There is no evidence that the covid-19 virus was put together by the folks at Zoom, the Silicon Valley videoconferencing company whose stock has nearly doubled in value since February. Since then, we have seen huge swathes of Jewish communal life — funerals, shivas, services, seders, adult education classes — migrating to the platform, which offers convenient communication even if, as its critics argue, it provides neither security nor safety from anti-Semitic Zoombombers crashing our meetings.
But while celebrity-studded events like Wednesday’s Yom Ha’atzmaut broadcast (okay, that was on YouTube) are fun and diverting, and the more intimate video get-togethers of our families and communities radiate the wistful pleasure of intimacy amid our physical separation, the luster has faded from the zoomification of those meetings that were no great celebration when we held them in our offices in the real world in the before time. The Hollywood Square jokes are tired; the Star Wars backgrounds aren’t even noticed.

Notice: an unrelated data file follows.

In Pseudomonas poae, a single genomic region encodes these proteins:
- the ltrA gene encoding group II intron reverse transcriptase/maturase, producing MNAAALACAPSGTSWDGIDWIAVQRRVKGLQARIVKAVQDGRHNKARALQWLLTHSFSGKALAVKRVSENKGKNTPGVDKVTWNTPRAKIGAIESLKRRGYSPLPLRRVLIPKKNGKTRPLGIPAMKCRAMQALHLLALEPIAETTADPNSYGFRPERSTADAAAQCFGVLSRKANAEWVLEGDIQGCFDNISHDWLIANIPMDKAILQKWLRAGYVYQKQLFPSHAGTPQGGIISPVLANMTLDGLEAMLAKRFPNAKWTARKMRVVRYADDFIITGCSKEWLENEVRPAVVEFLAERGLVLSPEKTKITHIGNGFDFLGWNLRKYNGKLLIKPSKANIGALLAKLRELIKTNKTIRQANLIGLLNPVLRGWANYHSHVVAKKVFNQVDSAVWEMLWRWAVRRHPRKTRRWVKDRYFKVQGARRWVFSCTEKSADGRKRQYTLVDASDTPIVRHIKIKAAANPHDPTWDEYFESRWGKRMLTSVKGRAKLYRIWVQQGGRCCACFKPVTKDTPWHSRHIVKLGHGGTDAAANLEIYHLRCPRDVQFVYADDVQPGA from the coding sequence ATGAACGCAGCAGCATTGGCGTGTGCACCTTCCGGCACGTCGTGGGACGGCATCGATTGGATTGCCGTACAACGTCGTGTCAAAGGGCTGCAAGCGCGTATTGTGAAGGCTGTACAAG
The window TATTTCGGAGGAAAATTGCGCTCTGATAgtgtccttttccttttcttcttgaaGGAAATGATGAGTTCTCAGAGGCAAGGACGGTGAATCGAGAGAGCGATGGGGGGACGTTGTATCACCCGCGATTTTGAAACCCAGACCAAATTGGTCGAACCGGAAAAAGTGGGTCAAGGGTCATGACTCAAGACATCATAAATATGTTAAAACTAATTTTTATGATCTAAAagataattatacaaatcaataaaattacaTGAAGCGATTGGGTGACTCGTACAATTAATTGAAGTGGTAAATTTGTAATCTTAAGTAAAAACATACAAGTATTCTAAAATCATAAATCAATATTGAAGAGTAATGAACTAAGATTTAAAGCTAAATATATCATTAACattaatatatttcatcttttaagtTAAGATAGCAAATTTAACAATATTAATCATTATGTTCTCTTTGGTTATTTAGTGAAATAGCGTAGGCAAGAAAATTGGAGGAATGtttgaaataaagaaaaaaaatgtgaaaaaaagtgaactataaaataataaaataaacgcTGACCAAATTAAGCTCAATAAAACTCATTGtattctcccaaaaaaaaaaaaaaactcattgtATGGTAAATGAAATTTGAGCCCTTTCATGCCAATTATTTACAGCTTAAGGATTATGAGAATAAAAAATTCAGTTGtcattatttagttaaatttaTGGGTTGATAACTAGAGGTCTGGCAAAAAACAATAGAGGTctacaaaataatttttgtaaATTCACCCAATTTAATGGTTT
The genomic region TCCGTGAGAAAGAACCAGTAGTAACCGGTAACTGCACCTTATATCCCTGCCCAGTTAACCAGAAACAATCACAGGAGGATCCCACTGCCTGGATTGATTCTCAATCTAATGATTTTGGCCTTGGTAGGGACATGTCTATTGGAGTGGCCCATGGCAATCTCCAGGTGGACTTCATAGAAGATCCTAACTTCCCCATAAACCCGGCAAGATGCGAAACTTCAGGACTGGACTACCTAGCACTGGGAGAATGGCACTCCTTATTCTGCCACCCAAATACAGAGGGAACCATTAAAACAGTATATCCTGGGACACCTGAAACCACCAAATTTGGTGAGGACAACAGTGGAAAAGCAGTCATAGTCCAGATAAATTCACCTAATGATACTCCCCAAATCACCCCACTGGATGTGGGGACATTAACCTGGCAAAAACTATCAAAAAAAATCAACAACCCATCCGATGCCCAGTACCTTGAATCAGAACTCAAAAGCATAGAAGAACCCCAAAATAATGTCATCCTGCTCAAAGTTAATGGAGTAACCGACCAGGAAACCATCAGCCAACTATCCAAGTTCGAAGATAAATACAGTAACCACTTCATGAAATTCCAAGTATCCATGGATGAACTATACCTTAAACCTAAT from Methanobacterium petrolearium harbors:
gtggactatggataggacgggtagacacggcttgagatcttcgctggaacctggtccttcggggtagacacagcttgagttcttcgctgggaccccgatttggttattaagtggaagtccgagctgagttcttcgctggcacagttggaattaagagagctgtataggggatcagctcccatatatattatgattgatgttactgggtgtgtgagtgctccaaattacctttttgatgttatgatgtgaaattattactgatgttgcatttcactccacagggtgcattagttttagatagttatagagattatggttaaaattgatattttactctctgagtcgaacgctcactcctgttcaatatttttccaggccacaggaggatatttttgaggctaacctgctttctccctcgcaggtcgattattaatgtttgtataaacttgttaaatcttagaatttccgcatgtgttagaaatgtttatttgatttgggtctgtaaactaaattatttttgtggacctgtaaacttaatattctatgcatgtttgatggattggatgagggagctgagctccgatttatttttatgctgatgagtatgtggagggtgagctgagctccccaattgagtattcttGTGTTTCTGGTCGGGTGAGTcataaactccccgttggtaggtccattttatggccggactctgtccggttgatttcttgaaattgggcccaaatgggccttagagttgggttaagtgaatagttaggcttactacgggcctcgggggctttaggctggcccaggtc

What to do?
Adamah, the Connecticut farm run by Hazon, the Jewish environmental organization, has an answer: Get their goat.
Yes, you can rent baby goats for your next Zoom meeting.
The sliding fee for a 10-minute video conference with a baby goat starts at $100; Adamah is splitting the revenue between their own farming activities, which supply local food banks, and a relief fund for farmworkers across America.
You may ask: “What happens when you hire a baby goat to join your video conference?”
The FAQ answers: “We will join your meeting at the time you book. Our humans will say hello and give a little intro, and then we will be the star of the show. You’re welcome to just watch us do our thing or ask the humans questions!”
You also may ask: “What kinds of Zoom meetings are enhanced by goats?”
Quoth the FAQ: “All kinds! From corporate meetings and happy hours, to yoga classes and webinars.”
You might also ask: “Hey, doesn’t this week’s Torah portion include the Yom Kippur scapegoat ritual? How cool would it be to bring a live goat to this week’s virtual Torah service?”
And that’s where the fine folk at Adamah won’t come through for you. Their goats don’t Zoom on Shabbos. The rest of the week, though, you can book them at babygoatzoom.com.